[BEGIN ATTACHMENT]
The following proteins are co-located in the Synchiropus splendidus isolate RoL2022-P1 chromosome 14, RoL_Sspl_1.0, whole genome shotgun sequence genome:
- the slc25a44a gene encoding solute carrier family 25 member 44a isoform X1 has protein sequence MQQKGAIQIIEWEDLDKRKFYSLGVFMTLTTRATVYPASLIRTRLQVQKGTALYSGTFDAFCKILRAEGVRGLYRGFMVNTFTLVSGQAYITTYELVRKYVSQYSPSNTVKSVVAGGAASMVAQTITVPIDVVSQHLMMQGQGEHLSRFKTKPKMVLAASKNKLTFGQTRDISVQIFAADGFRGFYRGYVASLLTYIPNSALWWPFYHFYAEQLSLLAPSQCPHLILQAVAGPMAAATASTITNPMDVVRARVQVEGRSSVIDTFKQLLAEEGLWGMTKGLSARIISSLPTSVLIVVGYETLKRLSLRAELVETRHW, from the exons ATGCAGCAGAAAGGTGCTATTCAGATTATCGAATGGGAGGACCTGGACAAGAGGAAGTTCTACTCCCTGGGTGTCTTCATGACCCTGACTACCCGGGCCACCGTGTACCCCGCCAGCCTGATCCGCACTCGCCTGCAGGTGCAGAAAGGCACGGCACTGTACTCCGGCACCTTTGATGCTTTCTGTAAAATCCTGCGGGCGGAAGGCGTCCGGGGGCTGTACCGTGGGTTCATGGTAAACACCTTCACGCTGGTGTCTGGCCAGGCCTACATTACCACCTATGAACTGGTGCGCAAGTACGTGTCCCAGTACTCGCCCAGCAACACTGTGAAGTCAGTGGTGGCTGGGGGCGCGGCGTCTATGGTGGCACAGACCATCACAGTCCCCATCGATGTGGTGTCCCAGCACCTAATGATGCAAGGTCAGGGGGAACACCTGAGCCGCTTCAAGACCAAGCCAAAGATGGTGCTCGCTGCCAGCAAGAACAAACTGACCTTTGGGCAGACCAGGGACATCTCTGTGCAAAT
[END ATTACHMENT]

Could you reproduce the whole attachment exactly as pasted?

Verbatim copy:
The following proteins are co-located in the Synchiropus splendidus isolate RoL2022-P1 chromosome 14, RoL_Sspl_1.0, whole genome shotgun sequence genome:
- the slc25a44a gene encoding solute carrier family 25 member 44a isoform X1 has protein sequence MQQKGAIQIIEWEDLDKRKFYSLGVFMTLTTRATVYPASLIRTRLQVQKGTALYSGTFDAFCKILRAEGVRGLYRGFMVNTFTLVSGQAYITTYELVRKYVSQYSPSNTVKSVVAGGAASMVAQTITVPIDVVSQHLMMQGQGEHLSRFKTKPKMVLAASKNKLTFGQTRDISVQIFAADGFRGFYRGYVASLLTYIPNSALWWPFYHFYAEQLSLLAPSQCPHLILQAVAGPMAAATASTITNPMDVVRARVQVEGRSSVIDTFKQLLAEEGLWGMTKGLSARIISSLPTSVLIVVGYETLKRLSLRAELVETRHW, from the exons ATGCAGCAGAAAGGTGCTATTCAGATTATCGAATGGGAGGACCTGGACAAGAGGAAGTTCTACTCCCTGGGTGTCTTCATGACCCTGACTACCCGGGCCACCGTGTACCCCGCCAGCCTGATCCGCACTCGCCTGCAGGTGCAGAAAGGCACGGCACTGTACTCCGGCACCTTTGATGCTTTCTGTAAAATCCTGCGGGCGGAAGGCGTCCGGGGGCTGTACCGTGGGTTCATGGTAAACACCTTCACGCTGGTGTCTGGCCAGGCCTACATTACCACCTATGAACTGGTGCGCAAGTACGTGTCCCAGTACTCGCCCAGCAACACTGTGAAGTCAGTGGTGGCTGGGGGCGCGGCGTCTATGGTGGCACAGACCATCACAGTCCCCATCGATGTGGTGTCCCAGCACCTAATGATGCAAGGTCAGGGGGAACACCTGAGCCGCTTCAAGACCAAGCCAAAGATGGTGCTCGCTGCCAGCAAGAACAAACTGACCTTTGGGCAGACCAGGGACATCTCTGTGCAAAT